I had feared that the unsealed crackled paint might begin to loosen or flake away, but it turned out that the only button I had a bit of trouble with was the one coated in Polycrylic (a product similar to Varathane)-- and even that one isn't too bad (as you can tell from the photo). It just began to peel very slightly on one side. I can think of a few possible explanations for this problem. Maybe it needed longer to dry (or go back into the oven for a little while). Another coat might have strengthened it. Or it could be that it just isn't the best product to use on something that's going to be put through the washer and dryer. I'm not a big fan of varnishes to begin with (I usually only resort to them when I "have" to), so I'm not likely to run more tests with Polycrylic.

Today, I started another test with a few different buttons. I'm curious to see how that'll turn out. . . Two loads in, the "subjects" are still looking good. Who knew laundry could be so interesting?! ;o)

Edited to add:
Treasurefield wondered what brand of clay I used for these buttons. (Thanks for asking! :o))

Oops! That might have been worth mentioning, huh? ;o) I used Premo for all the "regular" clay. The liquid clay I used was Kato brand. I imagine TLS would have produced similar results (as far as durability goes), but I wanted the best clarity I could get-- thus the Kato. (For European clayers or anyone else who can't find Kato-- Fimo Decorating Gel/Fimo Liquid is supposed to be comparable to Kato for clarity-- maybe even better.)

I haven't tried making buttons from any other clay, yet. I would expect Kato to yield buttons at least as sturdy as these. Fimo Classic would probably be fine, too-- but I have to admit that I'm a little wary of Fimo Classic after all the talk (a year or two or three ago? (g)) about the new, softer formula. However, we all know that Premo's been reformulated into mushiness, too, so. . . *shrug* When in doubt, it's always best to run a small test first.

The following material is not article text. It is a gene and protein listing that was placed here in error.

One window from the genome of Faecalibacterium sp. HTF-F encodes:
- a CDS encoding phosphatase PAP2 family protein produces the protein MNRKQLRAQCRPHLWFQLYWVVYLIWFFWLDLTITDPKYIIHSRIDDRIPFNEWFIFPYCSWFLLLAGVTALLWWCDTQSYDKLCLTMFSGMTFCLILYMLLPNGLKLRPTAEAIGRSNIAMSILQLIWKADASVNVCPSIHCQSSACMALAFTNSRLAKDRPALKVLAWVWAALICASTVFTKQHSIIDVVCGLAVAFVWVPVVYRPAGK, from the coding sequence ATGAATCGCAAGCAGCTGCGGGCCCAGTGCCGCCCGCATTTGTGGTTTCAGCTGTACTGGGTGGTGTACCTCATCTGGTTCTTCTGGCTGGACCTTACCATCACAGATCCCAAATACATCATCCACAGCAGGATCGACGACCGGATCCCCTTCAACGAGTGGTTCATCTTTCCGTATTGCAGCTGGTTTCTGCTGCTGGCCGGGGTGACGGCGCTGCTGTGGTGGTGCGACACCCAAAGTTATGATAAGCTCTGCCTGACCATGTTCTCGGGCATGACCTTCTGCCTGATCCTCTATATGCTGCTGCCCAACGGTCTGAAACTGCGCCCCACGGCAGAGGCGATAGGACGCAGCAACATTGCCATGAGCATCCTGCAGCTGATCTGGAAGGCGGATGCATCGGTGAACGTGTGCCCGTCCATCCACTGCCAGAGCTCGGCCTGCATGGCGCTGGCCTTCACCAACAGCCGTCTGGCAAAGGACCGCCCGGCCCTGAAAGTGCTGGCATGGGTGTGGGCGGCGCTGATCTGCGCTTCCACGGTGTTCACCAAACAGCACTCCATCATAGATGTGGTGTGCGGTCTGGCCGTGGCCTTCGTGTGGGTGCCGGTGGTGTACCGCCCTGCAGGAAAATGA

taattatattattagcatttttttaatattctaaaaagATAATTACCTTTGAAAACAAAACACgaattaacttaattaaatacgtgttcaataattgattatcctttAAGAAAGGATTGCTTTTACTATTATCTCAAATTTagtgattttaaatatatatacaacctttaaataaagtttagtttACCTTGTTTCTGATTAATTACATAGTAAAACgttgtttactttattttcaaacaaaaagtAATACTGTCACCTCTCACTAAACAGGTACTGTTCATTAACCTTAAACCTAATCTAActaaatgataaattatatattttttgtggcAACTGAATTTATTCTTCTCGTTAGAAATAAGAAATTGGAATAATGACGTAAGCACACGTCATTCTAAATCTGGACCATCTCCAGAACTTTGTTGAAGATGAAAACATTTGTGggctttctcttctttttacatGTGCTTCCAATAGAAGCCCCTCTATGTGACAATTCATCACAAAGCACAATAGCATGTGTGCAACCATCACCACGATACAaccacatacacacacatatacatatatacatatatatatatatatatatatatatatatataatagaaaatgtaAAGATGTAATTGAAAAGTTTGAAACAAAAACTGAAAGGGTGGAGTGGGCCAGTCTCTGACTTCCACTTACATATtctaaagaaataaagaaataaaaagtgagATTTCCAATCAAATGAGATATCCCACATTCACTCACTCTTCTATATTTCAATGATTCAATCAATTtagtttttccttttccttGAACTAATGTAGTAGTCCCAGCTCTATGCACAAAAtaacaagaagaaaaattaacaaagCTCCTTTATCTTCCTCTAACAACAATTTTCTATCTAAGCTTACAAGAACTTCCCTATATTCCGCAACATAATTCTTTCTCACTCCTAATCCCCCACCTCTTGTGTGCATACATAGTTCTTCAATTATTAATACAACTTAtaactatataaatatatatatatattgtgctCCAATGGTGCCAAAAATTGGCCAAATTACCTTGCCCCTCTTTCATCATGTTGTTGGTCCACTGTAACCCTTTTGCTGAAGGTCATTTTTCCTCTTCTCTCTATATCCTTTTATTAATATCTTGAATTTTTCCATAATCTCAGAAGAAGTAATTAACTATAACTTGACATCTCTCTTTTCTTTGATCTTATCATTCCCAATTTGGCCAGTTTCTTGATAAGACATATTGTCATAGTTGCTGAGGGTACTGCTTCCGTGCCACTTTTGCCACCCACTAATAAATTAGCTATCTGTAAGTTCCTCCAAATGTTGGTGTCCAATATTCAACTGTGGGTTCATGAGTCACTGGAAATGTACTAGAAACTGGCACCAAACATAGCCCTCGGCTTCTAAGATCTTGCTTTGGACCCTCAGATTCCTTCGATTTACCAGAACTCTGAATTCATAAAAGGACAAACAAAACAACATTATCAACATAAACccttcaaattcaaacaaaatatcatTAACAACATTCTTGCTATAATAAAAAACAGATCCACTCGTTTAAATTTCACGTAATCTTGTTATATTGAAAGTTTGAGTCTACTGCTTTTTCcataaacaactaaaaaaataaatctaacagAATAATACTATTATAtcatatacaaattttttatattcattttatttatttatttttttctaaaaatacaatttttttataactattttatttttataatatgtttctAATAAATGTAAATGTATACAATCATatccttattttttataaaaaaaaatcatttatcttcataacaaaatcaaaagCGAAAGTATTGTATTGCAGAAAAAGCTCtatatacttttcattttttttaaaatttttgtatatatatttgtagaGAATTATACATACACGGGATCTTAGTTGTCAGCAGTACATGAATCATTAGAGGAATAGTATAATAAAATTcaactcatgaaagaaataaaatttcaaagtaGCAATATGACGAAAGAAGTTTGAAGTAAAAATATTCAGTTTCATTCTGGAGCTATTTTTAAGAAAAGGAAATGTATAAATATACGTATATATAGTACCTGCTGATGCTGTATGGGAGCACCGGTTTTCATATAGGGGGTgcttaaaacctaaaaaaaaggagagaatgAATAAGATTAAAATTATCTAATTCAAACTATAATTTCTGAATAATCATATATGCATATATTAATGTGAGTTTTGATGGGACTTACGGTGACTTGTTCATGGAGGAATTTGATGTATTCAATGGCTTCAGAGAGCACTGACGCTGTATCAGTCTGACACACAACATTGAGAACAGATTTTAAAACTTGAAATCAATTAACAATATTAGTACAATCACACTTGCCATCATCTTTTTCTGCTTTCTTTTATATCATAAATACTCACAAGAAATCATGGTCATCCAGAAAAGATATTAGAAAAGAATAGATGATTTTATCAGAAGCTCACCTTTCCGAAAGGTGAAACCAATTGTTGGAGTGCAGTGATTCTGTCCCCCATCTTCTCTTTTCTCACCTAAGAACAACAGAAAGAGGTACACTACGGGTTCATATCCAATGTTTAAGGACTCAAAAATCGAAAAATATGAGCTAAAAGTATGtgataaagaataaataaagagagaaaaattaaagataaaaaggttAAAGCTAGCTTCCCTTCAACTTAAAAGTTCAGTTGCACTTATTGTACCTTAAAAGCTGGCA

Tuesday, April 22, 2008

More recycling ideas (on other blogs)!

It feels like forever and a day since I posted a non-10-on-Tuesday entry here! I've either been down (my sweet Eskie-dog died unexpectedly last month) or busy or obsessed with other things ("nature photography", scrapbooking, patio-planning). There's been claying going on, but I haven't photographed it, and I wanted to wait to write about it until there were photos.

Anyway, there will be some more real blog posts soon-- and maybe a break from the Ten on Tuesday thing. It's been feeling more and more like a chore, which translates into less interesting posts-- so maybe I need to focus more on other things. We'll see. . .

For now, if any of you haven't already seen it, Angela (CraftyGoat) has a recycling-related post (with links to other similarly themed articles) on her blog, today.

(Reading blogs is another thing I've fallen [even farther] behind on. It's mainly thanks to Flickr's "From Your Contacts" feature that I saw this in a "timely fashion". Must catch up on blog-reading! Too much fun stuff to do, too little time!)

Ten on Tuesday: Earth Day Edition

While people differ in their opinions of how best to accomplish it, most folks want their environment to be as clean, healthy, and beautiful as it can be. Whenever possible, we try to make lifestyle choices that work in that direction. Here are ten ideas of ways we clayers can reduce our consumption of raw materials. Many of them have the added benefit of easing the burden on our wallet, too!